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Shareholders at the African Development Bank (AfDB) have shown strong support for the Bank’s proposals to tackle the COVID-19 pandemic, amid possibility of a third wave of infection and poor vaccine access in the continent.
This was part of the resolutions at the 56th Annual Meetings of the Bank Group.
The three-day event, which ended on Friday, included the 47th meeting of the Governors of the African Development Fund, the Bank’s concessional lending arm.
Part of the proposal is that the Bank, the continent’s only development finance institution with a AAA credit rating, act as a conduit for International Monetary Fund (IMF) special drawing rights, which it would then on-lend to African countries.
African Development Bank Group President, Dr. Akinwumi Adesina proposed an African stability mechanism, modeled on a European one, to act as a firewall against external shocks.
Adesina also pledged that the Bank would strengthen support to African countries as they tackle the pandemic’s economic and health impacts.
Looking ahead, Adesina said the Bank would invest heavily in domestic vaccine manufacturing and in Africa’s healthcare system, noting that only 51% of public health facilities have basic water and sanitation, and only 31% of healthcare facilities have electricity.
The president underlined the fact that Africa imports 60-70% of its pharmaceutical drugs.
On the final day of the meetings, Adesina said: “The lives of 1.2 billion people in Africa are at risk… we must give hope to the poor, the vulnerable, by ensuring that every African, regardless of their income level, gets access to quality healthcare, as well as health insurance and social protection.”
Kenneth Ofori-Atta, Ghana’s Finance Minister and Chairperson of the African Development Bank Board of Governors, cautioned at the start of the meetings that Africa risked being left behind as a result of the pandemic and was “staring down the possibility of a lost decade, where its economic trajectory pulls further away from that of the rest of the world.”
He said the African Development Bank should take a leading role in the continent’s recovery.
“Our bank, distinct in its role, has to be at the center of Africa’s build-back through targeted support to tackle Africa’s development challenges and lay the foundation to respond to future challenges,” Ofori-Atta said.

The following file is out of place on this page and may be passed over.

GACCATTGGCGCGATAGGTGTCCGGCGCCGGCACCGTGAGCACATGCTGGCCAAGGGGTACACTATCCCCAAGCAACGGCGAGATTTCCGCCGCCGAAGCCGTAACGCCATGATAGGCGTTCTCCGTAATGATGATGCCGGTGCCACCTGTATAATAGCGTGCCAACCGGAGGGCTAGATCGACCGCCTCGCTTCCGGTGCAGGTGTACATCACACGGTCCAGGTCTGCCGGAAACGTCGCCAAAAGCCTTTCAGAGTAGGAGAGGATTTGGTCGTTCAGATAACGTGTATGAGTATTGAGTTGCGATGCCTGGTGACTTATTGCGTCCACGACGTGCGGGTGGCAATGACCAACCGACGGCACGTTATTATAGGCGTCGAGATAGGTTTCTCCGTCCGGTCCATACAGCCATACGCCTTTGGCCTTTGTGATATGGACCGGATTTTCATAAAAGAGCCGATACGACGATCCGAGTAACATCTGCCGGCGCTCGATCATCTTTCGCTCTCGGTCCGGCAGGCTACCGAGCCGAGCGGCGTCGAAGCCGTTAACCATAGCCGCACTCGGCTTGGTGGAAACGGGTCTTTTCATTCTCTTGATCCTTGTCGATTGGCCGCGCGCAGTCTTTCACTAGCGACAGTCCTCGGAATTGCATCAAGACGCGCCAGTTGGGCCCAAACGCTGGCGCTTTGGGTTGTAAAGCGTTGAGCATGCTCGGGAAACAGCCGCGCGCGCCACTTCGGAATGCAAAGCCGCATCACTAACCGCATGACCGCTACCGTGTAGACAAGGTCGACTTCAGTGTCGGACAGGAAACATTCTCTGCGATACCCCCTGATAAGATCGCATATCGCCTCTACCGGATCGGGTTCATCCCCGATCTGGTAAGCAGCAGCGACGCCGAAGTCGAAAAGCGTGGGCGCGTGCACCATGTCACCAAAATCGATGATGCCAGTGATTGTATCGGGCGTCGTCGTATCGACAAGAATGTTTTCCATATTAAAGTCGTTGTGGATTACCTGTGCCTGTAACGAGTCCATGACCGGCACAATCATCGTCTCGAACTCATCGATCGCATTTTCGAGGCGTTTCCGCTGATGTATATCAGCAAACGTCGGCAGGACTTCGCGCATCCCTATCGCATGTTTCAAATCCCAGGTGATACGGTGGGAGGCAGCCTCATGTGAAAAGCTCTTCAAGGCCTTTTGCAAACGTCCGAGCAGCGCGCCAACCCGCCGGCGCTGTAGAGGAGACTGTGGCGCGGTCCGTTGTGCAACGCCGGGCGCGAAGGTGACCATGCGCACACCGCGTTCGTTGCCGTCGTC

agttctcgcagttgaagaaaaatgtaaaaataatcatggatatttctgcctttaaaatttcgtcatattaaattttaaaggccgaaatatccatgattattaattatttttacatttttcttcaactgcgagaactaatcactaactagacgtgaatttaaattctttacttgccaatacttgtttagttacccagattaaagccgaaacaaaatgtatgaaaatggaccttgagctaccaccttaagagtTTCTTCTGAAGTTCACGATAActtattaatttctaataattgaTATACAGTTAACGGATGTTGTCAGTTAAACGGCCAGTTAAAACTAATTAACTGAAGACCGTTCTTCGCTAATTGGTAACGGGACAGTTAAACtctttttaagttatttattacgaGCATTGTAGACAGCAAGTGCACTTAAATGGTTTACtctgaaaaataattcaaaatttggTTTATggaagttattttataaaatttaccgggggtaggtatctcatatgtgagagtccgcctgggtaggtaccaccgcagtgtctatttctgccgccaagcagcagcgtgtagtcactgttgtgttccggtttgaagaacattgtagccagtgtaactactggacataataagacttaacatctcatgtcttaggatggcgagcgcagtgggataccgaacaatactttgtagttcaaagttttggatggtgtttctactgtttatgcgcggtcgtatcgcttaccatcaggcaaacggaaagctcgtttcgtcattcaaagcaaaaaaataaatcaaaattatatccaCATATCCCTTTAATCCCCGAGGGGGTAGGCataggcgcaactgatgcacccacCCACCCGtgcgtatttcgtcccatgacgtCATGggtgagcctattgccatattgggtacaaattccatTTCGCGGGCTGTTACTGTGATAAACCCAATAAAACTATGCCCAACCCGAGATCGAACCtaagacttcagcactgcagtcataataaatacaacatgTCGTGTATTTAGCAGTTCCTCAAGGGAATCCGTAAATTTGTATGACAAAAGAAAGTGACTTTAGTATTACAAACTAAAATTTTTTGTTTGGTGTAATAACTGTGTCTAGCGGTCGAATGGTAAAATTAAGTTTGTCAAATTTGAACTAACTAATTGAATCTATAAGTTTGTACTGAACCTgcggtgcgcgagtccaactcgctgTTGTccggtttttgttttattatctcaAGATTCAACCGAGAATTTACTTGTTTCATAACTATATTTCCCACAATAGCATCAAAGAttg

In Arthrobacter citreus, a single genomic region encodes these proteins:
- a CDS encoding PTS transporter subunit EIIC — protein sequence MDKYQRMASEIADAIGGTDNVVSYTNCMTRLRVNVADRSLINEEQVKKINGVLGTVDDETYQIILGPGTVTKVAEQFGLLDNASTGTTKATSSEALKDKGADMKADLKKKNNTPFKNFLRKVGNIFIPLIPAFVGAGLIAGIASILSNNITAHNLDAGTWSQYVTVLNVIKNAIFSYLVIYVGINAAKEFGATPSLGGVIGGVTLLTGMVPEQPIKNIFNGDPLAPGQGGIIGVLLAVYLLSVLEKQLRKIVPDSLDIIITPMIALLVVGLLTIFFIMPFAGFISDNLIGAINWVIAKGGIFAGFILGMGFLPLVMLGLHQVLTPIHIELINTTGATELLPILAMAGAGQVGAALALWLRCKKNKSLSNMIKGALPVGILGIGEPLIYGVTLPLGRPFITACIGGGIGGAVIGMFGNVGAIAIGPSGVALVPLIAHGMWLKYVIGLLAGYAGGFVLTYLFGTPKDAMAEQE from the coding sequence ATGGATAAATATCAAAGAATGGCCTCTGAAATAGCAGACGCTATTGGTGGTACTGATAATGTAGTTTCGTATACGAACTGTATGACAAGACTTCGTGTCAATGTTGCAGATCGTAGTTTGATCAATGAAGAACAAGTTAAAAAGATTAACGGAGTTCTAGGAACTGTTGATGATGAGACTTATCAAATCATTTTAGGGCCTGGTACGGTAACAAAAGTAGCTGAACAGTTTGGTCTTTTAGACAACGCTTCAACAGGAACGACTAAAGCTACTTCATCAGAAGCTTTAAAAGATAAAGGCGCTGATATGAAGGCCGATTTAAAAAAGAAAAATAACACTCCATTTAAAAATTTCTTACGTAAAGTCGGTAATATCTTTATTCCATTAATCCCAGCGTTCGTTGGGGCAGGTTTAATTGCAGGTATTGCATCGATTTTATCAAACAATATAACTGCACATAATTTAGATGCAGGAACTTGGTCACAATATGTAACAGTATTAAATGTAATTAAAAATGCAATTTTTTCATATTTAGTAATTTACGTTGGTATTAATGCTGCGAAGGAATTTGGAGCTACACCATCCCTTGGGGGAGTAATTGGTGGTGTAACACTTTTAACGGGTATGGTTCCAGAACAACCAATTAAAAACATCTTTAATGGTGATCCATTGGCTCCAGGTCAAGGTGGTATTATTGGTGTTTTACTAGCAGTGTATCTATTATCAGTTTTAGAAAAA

To date, less than 1% of Africa’s adult population has been fully vaccinated against Covid-19, even as Africa confronts new variants and fast rising cases while the continent’s health and economic responses are hampered by tightening fiscal constraints.
The meetings comprised closed-door discussions between the governors (finance ministers and central bank governors of the regional and non-regional member countries of the Bank), and knowledge events on healthcare, debt sustainability and climate change.
In attendance were IMF Managing Director Kristalina Georgieva, World Trade Organization Director General Ngozi Okonjo-Iweala, and United Nations Deputy Secretary General Amina Mohammed. Former United Nations Secretary-General Ban Ki-moon, who is President and Chairperson of the Global Green Growth Institute, was also among the panelists.
Green growth was high on the agenda. In a panel discussion, Alok Sharma, British Member of Parliament and Conference of the Parties (COP) 26 President, said it was vital that developed countries deliver on a $100 billion commitment to tackling climate change.
Patrick Verkooijen, CEO of the Global Center on Adaptation (GCA), lauded the Africa Adaptation Acceleration Program, a joint initiative between the GCA and the African Development Bank to mobilize $25 billion to accelerate climate change adaptation across Africa.
For the second successive year, the Bank’s 81 member countries met virtually, a poignant illustration of how the pandemic continues to disrupt daily life and work.
Ghana is to host the next Annual Meetings in 2022.